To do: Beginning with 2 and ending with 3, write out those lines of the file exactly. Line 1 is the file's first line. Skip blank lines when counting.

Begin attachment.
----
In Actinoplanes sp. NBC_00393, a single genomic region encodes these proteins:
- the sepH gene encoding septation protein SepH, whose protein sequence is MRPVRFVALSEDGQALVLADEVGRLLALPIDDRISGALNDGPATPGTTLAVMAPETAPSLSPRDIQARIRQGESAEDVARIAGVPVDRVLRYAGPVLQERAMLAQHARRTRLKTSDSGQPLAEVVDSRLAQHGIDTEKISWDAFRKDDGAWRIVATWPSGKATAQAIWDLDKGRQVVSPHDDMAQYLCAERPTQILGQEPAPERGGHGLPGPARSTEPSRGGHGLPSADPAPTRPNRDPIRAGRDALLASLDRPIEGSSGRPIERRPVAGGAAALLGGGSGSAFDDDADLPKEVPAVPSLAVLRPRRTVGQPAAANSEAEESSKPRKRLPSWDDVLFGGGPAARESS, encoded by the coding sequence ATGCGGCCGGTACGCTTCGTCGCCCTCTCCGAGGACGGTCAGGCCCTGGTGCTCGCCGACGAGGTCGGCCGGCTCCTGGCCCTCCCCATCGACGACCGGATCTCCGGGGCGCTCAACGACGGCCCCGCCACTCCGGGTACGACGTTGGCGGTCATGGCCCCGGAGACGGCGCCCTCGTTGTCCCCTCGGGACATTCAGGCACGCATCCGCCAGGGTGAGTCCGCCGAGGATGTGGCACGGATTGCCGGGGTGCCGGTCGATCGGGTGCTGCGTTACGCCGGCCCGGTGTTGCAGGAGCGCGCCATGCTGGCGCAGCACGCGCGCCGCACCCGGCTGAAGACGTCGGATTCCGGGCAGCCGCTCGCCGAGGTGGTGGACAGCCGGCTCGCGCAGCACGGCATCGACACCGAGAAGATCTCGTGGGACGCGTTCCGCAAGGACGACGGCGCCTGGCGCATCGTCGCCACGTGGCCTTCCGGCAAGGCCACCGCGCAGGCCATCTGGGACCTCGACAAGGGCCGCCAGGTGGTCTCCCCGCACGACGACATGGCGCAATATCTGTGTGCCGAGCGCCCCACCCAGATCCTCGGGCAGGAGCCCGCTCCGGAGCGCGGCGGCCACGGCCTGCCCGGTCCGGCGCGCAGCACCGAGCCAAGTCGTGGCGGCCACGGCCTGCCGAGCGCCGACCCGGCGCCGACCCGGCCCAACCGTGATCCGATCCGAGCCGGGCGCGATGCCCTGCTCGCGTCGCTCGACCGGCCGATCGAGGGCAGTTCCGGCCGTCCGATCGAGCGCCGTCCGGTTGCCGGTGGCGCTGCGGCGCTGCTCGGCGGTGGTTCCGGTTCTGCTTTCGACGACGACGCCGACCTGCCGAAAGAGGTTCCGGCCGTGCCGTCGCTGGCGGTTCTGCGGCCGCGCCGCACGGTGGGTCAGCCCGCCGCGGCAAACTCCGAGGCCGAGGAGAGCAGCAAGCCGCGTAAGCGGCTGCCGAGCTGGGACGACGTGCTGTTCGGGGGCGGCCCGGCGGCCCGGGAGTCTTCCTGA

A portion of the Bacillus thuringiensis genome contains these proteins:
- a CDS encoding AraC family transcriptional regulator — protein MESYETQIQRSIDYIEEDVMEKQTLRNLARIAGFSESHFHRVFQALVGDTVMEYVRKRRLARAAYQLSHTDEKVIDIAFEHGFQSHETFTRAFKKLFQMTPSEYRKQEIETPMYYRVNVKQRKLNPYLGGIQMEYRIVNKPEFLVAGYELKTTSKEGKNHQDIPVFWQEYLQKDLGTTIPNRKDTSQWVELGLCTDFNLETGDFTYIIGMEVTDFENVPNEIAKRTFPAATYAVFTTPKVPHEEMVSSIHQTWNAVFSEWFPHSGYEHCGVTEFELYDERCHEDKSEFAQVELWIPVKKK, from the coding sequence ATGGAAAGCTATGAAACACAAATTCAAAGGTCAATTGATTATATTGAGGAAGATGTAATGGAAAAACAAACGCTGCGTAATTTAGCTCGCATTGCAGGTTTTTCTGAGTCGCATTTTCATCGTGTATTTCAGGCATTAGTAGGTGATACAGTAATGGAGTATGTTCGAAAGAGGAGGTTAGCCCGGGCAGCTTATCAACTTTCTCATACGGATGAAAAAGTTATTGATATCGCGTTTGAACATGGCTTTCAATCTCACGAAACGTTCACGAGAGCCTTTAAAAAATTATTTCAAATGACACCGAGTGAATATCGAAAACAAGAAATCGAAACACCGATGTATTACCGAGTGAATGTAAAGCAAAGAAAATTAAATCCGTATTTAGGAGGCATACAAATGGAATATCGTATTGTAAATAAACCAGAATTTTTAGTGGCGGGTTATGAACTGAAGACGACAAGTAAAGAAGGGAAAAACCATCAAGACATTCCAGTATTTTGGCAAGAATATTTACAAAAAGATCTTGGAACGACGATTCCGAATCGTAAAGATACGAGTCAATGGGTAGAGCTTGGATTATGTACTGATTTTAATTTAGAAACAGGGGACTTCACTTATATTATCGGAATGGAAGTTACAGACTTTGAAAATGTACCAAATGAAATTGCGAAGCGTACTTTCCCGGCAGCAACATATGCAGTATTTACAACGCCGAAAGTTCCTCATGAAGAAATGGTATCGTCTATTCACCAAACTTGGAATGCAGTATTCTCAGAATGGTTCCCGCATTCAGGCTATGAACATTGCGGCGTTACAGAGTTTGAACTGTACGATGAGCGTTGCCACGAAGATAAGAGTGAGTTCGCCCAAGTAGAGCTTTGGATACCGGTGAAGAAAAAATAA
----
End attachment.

- the sepH gene encoding septation protein SepH, whose protein sequence is MRPVRFVALSEDGQALVLADEVGRLLALPIDDRISGALNDGPATPGTTLAVMAPETAPSLSPRDIQARIRQGESAEDVARIAGVPVDRVLRYAGPVLQERAMLAQHARRTRLKTSDSGQPLAEVVDSRLAQHGIDTEKISWDAFRKDDGAWRIVATWPSGKATAQAIWDLDKGRQVVSPHDDMAQYLCAERPTQILGQEPAPERGGHGLPGPARSTEPSRGGHGLPSADPAPTRPNRDPIRAGRDALLASLDRPIEGSSGRPIERRPVAGGAAALLGGGSGSAFDDDADLPKEVPAVPSLAVLRPRRTVGQPAAANSEAEESSKPRKRLPSWDDVLFGGGPAARESS, encoded by the coding sequence ATGCGGCCGGTACGCTTCGTCGCCCTCTCCGAGGACGGTCAGGCCCTGGTGCTCGCCGACGAGGTCGGCCGGCTCCTGGCCCTCCCCATCGACGACCGGATCTCCGGGGCGCTCAACGACGGCCCCGCCACTCCGGGTACGACGTTGGCGGTCATGGCCCCGGAGACGGCGCCCTCGTTGTCCCCTCGGGACATTCAGGCACGCATCCGCCAGGGTGAGTCCGCCGAGGATGTGGCACGGATTGCCGGGGTGCCGGTCGATCGGGTGCTGCGTTACGCCGGCCCGGTGTTGCAGGAGCGCGCCATGCTGGCGCAGCACGCGCGCCGCACCCGGCTGAAGACGTCGGATTCCGGGCAGCCGCTCGCCGAGGTGGTGGACAGCCGGCTCGCGCAGCACGGCATCGACACCGAGAAGATCTCGTGGGACGCGTTCCGCAAGGACGACGGCGCCTGGCGCATCGTCGCCACGTGGCCTTCCGGCAAGGCCACCGCGCAGGCCATCTGGGACCTCGACAAGGGCCGCCAGGTGGTCTCCCCGCACGACGACATGGCGCAATATCTGTGTGCCGAGCGCCCCACCCAGATCCTCGGGCAGGAGCCCGCTCCGGAGCGCGGCGGCCACGGCCTGCCCGGTCCGGCGCGCAGCACCGAGCCAAGTCGTGGCGGCCACGGCCTGCCGAGCGCCGACCCGGCGCCGACCCGGCCCAACCGTGATCCGATCCGAGCCGGGCGCGATGCCCTGCTCGCGTCGCTCGACCGGCCGATCGAGGGCAGTTCCGGCCGTCCGATCGAGCGCCGTCCGGTTGCCGGTGGCGCTGCGGCGCTGCTCGGCGGTGGTTCCGGTTCTGCTTTCGACGACGACGCCGACCTGCCGAAAGAGGTTCCGGCCGTGCCGTCGCTGGCGGTTCTGCGGCCGCGCCGCACGGTGGGTCAGCCCGCCGCGGCAAACTCCGAGGCCGAGGAGAGCAGCAAGCCGCGTAAGCGGCTGCCGAGCTGGGACGACGTGCTGTTCGGGGGCGGCCCGGCGGCCCGGGAGTCTTCCTGA

A portion of the Bacillus thuringiensis genome contains these proteins: